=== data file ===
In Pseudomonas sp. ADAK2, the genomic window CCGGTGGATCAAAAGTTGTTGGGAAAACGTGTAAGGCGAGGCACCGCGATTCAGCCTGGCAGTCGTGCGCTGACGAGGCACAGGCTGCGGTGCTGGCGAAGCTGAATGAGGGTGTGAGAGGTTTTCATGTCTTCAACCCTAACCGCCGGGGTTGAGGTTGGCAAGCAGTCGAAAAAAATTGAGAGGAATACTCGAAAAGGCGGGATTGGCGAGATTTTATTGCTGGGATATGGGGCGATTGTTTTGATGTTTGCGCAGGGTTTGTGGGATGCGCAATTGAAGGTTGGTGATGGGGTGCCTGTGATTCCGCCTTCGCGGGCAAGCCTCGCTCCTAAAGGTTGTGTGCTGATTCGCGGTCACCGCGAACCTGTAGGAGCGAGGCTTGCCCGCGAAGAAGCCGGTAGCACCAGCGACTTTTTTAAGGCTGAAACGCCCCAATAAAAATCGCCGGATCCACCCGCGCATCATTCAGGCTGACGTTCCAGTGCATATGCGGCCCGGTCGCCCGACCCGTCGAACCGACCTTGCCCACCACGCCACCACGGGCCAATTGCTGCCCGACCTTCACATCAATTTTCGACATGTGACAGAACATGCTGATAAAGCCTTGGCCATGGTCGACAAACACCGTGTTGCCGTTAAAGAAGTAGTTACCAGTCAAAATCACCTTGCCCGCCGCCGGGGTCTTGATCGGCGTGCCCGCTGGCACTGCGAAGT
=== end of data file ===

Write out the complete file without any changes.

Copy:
In Pseudomonas sp. ADAK2, the genomic window CCGGTGGATCAAAAGTTGTTGGGAAAACGTGTAAGGCGAGGCACCGCGATTCAGCCTGGCAGTCGTGCGCTGACGAGGCACAGGCTGCGGTGCTGGCGAAGCTGAATGAGGGTGTGAGAGGTTTTCATGTCTTCAACCCTAACCGCCGGGGTTGAGGTTGGCAAGCAGTCGAAAAAAATTGAGAGGAATACTCGAAAAGGCGGGATTGGCGAGATTTTATTGCTGGGATATGGGGCGATTGTTTTGATGTTTGCGCAGGGTTTGTGGGATGCGCAATTGAAGGTTGGTGATGGGGTGCCTGTGATTCCGCCTTCGCGGGCAAGCCTCGCTCCTAAAGGTTGTGTGCTGATTCGCGGTCACCGCGAACCTGTAGGAGCGAGGCTTGCCCGCGAAGAAGCCGGTAGCACCAGCGACTTTTTTAAGGCTGAAACGCCCCAATAAAAATCGCCGGATCCACCCGCGCATCATTCAGGCTGACGTTCCAGTGCATATGCGGCCCGGTCGCCCGACCCGTCGAACCGACCTTGCCCACCACGCCACCACGGGCCAATTGCTGCCCGACCTTCACATCAATTTTCGACATGTGACAGAACATGCTGATAAAGCCTTGGCCATGGTCGACAAACACCGTGTTGCCGTTAAAGAAGTAGTTACCAGTCAAAATCACCTTGCCCGCCGCCGGGGTCTTGATCGGCGTGCCCGCTGGCACTGCGAAGT